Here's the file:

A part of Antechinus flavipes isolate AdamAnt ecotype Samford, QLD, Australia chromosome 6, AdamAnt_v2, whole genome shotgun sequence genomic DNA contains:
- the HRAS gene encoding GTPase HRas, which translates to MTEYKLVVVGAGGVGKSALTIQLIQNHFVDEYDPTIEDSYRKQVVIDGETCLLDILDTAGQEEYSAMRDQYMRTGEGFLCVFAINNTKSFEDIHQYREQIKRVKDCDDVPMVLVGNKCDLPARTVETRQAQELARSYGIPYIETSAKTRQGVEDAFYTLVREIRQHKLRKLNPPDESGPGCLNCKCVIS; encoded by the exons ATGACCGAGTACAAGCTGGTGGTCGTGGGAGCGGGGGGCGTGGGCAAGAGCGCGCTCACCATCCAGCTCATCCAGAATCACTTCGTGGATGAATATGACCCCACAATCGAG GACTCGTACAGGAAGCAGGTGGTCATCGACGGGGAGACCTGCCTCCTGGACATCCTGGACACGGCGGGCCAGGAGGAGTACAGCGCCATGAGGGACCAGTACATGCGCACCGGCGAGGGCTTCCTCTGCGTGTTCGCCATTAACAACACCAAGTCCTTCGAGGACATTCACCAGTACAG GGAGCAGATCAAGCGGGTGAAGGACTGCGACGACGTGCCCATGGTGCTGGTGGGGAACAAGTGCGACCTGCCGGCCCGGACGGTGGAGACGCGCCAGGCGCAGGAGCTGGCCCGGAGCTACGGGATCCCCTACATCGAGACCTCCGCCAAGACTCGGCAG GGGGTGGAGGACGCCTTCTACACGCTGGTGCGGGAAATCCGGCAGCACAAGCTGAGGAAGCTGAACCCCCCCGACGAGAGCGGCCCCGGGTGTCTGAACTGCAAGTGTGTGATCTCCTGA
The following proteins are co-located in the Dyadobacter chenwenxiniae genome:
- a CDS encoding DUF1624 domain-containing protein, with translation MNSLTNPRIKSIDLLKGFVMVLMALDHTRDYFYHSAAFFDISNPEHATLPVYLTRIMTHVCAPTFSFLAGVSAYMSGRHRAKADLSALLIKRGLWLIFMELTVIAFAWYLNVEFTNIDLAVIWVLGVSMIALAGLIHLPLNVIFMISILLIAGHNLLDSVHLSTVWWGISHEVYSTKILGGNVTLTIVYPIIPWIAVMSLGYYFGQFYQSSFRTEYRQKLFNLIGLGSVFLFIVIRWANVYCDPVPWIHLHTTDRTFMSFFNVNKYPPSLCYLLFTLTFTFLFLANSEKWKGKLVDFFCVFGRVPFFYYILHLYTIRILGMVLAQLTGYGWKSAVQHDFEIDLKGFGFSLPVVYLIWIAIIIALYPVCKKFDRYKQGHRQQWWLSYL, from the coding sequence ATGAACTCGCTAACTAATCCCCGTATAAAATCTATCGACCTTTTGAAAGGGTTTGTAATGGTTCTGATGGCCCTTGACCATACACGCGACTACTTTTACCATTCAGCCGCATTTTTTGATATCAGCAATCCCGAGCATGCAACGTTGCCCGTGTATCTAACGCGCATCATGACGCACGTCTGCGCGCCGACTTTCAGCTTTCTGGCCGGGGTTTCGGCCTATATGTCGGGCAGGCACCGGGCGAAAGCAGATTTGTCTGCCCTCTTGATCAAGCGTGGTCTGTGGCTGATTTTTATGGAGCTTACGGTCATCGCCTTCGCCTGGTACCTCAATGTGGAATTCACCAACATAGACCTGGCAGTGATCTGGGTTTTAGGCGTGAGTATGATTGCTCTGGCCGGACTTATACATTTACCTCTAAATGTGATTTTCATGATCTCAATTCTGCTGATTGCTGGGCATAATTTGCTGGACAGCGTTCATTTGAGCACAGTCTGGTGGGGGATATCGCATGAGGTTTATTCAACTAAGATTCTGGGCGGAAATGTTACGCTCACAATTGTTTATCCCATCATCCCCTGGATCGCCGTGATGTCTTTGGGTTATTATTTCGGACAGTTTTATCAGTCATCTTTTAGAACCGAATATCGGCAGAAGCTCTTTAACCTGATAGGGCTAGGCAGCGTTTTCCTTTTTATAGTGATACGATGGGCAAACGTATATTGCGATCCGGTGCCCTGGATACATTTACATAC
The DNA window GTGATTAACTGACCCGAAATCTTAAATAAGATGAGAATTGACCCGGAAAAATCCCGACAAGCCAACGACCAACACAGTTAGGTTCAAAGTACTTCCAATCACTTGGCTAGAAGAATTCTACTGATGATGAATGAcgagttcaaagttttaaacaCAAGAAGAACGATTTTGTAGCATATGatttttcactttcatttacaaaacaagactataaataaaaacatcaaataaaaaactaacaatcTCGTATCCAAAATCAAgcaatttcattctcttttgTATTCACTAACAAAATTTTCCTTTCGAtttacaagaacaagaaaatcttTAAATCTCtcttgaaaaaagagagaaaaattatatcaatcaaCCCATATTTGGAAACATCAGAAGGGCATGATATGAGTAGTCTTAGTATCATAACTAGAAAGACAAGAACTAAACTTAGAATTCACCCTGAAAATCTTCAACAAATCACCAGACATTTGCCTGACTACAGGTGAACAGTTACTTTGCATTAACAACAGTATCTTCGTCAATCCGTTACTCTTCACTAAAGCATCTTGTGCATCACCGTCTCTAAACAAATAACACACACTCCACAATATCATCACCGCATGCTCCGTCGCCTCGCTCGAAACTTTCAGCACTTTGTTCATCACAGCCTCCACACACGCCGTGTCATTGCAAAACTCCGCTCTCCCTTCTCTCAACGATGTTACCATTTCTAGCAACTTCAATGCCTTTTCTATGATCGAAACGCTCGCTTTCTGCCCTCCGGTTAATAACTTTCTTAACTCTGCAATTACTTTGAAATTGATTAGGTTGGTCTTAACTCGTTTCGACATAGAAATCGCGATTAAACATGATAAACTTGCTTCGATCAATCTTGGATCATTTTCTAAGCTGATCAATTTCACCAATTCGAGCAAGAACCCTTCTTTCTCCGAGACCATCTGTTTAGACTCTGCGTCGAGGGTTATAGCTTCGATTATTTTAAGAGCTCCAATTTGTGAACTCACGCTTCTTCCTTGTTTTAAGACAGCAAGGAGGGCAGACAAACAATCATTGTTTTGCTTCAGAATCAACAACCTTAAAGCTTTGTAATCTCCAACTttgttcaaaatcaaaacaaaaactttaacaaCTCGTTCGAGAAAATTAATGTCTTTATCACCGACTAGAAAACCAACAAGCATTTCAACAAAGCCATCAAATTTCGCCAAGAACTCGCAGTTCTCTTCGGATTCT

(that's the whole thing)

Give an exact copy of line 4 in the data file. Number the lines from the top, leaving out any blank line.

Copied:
- a CDS encoding DUF1624 domain-containing protein, with translation MNSLTNPRIKSIDLLKGFVMVLMALDHTRDYFYHSAAFFDISNPEHATLPVYLTRIMTHVCAPTFSFLAGVSAYMSGRHRAKADLSALLIKRGLWLIFMELTVIAFAWYLNVEFTNIDLAVIWVLGVSMIALAGLIHLPLNVIFMISILLIAGHNLLDSVHLSTVWWGISHEVYSTKILGGNVTLTIVYPIIPWIAVMSLGYYFGQFYQSSFRTEYRQKLFNLIGLGSVFLFIVIRWANVYCDPVPWIHLHTTDRTFMSFFNVNKYPPSLCYLLFTLTFTFLFLANSEKWKGKLVDFFCVFGRVPFFYYILHLYTIRILGMVLAQLTGYGWKSAVQHDFEIDLKGFGFSLPVVYLIWIAIIIALYPVCKKFDRYKQGHRQQWWLSYL, from the coding sequence ATGAACTCGCTAACTAATCCCCGTATAAAATCTATCGACCTTTTGAAAGGGTTTGTAATGGTTCTGATGGCCCTTGACCATACACGCGACTACTTTTACCATTCAGCCGCATTTTTTGATATCAGCAATCCCGAGCATGCAACGTTGCCCGTGTATCTAACGCGCATCATGACGCACGTCTGCGCGCCGACTTTCAGCTTTCTGGCCGGGGTTTCGGCCTATATGTCGGGCAGGCACCGGGCGAAAGCAGATTTGTCTGCCCTCTTGATCAAGCGTGGTCTGTGGCTGATTTTTATGGAGCTTACGGTCATCGCCTTCGCCTGGTACCTCAATGTGGAATTCACCAACATAGACCTGGCAGTGATCTGGGTTTTAGGCGTGAGTATGATTGCTCTGGCCGGACTTATACATTTACCTCTAAATGTGATTTTCATGATCTCAATTCTGCTGATTGCTGGGCATAATTTGCTGGACAGCGTTCATTTGAGCACAGTCTGGTGGGGGATATCGCATGAGGTTTATTCAACTAAGATTCTGGGCGGAAATGTTACGCTCACAATTGTTTATCCCATCATCCCCTGGATCGCCGTGATGTCTTTGGGTTATTATTTCGGACAGTTTTATCAGTCATCTTTTAGAACCGAATATCGGCAGAAGCTCTTTAACCTGATAGGGCTAGGCAGCGTTTTCCTTTTTATAGTGATACGATGGGCAAACGTATATTGCGATCCGGTGCCCTGGATACATTTACATAC